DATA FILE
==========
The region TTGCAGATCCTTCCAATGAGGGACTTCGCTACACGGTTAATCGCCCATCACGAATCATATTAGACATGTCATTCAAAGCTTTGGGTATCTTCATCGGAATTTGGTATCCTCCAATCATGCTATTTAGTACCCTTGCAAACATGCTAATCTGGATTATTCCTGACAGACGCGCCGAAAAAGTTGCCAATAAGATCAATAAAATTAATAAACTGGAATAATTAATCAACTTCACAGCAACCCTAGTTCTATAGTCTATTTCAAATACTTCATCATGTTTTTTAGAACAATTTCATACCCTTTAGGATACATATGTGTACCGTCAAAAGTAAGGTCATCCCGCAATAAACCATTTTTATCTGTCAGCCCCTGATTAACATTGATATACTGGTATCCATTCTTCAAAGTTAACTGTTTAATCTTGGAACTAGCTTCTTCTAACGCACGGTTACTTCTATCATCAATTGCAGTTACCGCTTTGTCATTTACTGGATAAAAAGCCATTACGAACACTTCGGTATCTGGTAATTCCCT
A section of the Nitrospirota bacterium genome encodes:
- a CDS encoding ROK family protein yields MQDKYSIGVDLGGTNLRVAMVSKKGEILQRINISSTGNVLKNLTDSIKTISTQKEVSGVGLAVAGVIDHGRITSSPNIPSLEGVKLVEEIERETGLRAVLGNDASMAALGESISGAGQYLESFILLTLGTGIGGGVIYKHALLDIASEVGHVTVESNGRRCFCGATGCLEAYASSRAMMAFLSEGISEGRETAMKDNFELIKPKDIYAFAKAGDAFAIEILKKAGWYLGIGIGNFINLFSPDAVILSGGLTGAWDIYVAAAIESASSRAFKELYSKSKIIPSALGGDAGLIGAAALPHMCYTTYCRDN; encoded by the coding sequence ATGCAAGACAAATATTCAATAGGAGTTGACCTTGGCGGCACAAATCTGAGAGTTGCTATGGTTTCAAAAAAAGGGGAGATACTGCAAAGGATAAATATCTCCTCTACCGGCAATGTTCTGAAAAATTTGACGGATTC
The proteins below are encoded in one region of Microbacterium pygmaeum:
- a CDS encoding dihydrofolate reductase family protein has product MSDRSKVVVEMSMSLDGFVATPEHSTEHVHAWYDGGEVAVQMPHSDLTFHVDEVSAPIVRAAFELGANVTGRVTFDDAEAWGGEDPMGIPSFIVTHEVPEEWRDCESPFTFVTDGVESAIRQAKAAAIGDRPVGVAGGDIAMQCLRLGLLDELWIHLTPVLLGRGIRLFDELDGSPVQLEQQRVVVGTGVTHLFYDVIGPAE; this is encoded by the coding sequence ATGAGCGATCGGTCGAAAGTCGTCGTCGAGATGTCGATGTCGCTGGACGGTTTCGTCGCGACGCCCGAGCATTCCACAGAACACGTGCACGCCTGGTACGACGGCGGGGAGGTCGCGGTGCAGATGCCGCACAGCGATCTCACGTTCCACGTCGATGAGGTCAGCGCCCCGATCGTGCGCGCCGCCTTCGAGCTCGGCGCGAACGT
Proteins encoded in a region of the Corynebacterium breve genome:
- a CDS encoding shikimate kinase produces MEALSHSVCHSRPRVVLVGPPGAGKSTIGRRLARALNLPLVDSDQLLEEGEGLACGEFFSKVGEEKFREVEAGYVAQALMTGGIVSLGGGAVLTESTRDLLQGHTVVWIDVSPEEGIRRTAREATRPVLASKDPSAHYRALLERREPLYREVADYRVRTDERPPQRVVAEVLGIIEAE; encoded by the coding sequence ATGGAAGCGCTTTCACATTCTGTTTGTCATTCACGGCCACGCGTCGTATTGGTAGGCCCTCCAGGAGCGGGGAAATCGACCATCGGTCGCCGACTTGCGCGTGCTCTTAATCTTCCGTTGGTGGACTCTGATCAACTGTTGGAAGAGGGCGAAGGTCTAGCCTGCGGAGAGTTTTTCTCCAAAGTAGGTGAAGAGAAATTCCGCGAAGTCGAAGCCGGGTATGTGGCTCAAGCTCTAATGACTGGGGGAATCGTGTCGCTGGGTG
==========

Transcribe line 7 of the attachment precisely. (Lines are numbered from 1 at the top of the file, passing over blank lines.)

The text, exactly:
- a CDS encoding shikimate kinase produces MEALSHSVCHSRPRVVLVGPPGAGKSTIGRRLARALNLPLVDSDQLLEEGEGLACGEFFSKVGEEKFREVEAGYVAQALMTGGIVSLGGGAVLTESTRDLLQGHTVVWIDVSPEEGIRRTAREATRPVLASKDPSAHYRALLERREPLYREVADYRVRTDERPPQRVVAEVLGIIEAE; encoded by the coding sequence ATGGAAGCGCTTTCACATTCTGTTTGTCATTCACGGCCACGCGTCGTATTGGTAGGCCCTCCAGGAGCGGGGAAATCGACCATCGGTCGCCGACTTGCGCGTGCTCTTAATCTTCCGTTGGTGGACTCTGATCAACTGTTGGAAGAGGGCGAAGGTCTAGCCTGCGGAGAGTTTTTCTCCAAAGTAGGTGAAGAGAAATTCCGCGAAGTCGAAGCCGGGTATGTGGCTCAAGCTCTAATGACTGGGGGAATCGTGTCGCTGGGTG